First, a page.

Results and Discussion
Ax21 secretion does not require raxA, raxB, or raxC
In earlier experiments, we assayed for the presence of Ax21 in supernatants of wild type and the raxA and raxC mutant strains using silver staining of PAGE gels (Lee et al., 2009). To more carefully assess Ax21 secretion in these mutant strains, we used antibodies generated against Ax21. We carried out Western blot analysis to validate the presence of secreted Ax21 in the extracellular milieu. PXO99 cultures were grown similarly to the previously described methods for enriching for Ax21 in the supernatant (Han et al., 2011), and probed with an anti-Ax21 antibody (Fig. 1). As reported previously, Ax21 is detected in the supernatants of PXO99 (Lee et al., 2009). However, using this more sensitive and specific detection method, we found that Ax21 is also present in the supernatants of PXO99ΔraxA, PXO99ΔraxB and PXO99ΔraxC strains (Fig. 1). These results indicate that RaxA, RaxB and RaxC are not required for Ax21 secretion. These experiments also show that the Ax21 protein is of the mature size in all the samples, including PXO99ΔraxB, indicating that Ax21 does not require the presence of RaxB for processing, as was previously hypothesized (Lee et al., 2009; Lee et al., 2013).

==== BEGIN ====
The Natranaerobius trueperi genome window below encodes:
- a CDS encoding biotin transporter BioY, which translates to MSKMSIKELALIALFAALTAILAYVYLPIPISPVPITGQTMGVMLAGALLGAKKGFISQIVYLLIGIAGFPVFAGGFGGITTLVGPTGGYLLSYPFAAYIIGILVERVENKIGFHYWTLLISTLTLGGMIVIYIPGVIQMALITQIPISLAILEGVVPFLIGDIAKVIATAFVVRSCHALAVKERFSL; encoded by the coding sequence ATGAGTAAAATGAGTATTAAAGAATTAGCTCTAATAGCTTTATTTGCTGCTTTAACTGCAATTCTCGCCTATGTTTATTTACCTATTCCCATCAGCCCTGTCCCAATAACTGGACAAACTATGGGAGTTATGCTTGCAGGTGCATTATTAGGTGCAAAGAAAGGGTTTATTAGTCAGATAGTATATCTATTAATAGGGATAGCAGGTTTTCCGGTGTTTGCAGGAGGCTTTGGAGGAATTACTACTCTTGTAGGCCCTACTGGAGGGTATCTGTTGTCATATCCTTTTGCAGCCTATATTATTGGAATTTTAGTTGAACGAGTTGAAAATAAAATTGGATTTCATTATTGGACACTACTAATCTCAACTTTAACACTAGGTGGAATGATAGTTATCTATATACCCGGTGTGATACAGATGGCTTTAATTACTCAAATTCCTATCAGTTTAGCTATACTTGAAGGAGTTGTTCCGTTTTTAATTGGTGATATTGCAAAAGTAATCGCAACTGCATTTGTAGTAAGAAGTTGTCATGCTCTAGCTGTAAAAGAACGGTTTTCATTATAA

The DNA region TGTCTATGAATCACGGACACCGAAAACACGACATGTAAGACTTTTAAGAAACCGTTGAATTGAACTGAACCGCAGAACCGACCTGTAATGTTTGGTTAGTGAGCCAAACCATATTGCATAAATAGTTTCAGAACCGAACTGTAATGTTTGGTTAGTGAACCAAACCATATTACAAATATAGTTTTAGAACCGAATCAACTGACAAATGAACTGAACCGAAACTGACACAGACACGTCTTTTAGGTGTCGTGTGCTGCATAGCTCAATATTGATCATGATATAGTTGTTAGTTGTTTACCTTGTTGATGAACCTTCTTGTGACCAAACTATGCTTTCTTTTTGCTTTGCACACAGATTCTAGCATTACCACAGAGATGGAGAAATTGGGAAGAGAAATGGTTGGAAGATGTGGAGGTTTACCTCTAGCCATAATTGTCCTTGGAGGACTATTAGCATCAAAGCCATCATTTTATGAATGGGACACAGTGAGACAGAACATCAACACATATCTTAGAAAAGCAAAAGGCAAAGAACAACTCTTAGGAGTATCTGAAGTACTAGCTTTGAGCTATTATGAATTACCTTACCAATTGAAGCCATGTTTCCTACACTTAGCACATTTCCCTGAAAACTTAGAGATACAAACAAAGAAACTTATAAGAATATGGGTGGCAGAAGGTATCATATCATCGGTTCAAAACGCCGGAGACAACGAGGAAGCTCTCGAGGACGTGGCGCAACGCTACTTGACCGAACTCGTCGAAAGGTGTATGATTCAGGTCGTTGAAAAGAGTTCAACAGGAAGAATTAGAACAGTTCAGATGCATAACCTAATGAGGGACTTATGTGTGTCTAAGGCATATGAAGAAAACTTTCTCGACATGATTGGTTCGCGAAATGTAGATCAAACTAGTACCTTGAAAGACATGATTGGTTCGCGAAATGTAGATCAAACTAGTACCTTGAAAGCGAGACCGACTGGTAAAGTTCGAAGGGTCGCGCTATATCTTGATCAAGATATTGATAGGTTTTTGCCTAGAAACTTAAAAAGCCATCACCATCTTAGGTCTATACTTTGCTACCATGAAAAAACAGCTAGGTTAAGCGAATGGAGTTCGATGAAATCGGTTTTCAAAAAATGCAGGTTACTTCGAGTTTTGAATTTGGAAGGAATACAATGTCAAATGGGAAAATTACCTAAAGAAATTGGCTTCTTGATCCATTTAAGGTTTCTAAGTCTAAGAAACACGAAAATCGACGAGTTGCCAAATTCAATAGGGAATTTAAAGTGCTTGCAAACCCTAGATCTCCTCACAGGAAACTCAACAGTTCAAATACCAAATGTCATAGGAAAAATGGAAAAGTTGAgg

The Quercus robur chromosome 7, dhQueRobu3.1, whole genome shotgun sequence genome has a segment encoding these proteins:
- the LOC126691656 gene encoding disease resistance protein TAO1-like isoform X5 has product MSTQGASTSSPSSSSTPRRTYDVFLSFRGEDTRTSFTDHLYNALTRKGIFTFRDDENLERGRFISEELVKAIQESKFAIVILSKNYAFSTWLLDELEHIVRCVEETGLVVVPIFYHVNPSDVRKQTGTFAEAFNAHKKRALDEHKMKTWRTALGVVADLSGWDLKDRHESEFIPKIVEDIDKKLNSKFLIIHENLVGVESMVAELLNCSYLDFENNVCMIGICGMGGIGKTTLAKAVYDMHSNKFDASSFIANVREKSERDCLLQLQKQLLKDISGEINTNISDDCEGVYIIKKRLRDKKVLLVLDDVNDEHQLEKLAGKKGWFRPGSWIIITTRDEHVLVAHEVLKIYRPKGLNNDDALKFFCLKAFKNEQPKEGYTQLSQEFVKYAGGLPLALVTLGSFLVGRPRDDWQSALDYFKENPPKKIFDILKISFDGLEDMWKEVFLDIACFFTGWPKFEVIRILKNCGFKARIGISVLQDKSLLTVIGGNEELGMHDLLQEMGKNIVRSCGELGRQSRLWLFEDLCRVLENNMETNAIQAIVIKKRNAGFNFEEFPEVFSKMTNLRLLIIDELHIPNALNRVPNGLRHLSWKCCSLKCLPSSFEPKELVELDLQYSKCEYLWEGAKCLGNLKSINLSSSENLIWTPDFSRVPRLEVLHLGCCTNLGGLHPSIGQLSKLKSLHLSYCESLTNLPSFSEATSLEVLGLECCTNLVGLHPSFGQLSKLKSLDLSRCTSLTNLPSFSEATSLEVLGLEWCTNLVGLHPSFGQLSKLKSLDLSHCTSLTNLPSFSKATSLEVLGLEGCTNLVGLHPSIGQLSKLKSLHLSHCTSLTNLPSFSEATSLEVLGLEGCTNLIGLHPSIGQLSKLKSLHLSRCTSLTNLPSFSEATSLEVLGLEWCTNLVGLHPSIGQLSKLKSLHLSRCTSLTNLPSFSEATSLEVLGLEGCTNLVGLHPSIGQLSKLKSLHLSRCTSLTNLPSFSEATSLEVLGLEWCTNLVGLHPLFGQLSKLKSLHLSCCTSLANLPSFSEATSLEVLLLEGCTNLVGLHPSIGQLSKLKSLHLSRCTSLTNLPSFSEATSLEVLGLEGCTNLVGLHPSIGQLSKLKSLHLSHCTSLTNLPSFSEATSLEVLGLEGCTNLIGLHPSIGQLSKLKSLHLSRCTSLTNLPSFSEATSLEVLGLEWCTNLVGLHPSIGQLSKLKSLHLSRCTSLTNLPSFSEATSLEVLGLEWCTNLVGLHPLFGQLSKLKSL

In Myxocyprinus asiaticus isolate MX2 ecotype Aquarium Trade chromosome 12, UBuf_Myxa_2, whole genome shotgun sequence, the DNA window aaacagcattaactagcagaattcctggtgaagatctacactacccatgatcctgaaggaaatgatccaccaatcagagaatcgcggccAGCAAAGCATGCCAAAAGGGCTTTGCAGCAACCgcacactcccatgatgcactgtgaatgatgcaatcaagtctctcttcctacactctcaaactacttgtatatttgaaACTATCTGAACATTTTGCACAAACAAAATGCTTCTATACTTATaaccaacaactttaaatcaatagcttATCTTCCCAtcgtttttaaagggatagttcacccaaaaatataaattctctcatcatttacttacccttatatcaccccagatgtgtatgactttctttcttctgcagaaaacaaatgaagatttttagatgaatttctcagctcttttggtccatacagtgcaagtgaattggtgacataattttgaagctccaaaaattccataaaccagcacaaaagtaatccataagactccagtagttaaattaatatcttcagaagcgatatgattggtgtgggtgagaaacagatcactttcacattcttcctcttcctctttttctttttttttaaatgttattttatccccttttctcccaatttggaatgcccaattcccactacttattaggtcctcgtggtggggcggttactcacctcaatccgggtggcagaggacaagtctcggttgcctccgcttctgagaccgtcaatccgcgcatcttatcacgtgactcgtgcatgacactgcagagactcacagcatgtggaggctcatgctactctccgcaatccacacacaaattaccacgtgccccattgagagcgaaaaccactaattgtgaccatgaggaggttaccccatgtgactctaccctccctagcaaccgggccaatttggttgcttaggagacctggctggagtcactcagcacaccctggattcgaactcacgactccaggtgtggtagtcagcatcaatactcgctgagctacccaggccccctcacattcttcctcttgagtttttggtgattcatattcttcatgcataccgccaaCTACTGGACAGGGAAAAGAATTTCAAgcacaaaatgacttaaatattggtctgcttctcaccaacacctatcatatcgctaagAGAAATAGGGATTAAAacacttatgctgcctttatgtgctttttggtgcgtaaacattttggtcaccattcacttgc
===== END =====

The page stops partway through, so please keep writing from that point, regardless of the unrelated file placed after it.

We next tested if Ax21 is present in supernatants of Xcc. The rationale for this experiment is that Xcc lacks predicted orthologs of RaxA and RaxB. Thus, if Ax21 is secreted in Xcc, it would indicate that these genes are not required for its secretion. We found that Ax21 is present in Xcc supernatants grown under enriching conditions (Fig. S1). Together, these experiments indicate that Ax21 is not processed by RaxB and does not require the predicted type I secretion components (RaxA, RaxB and RaxC) for secretion as previously suggested (Lee et al., 2009; Lee et al., 2013; Han et al., 2011; Han et al., 2013).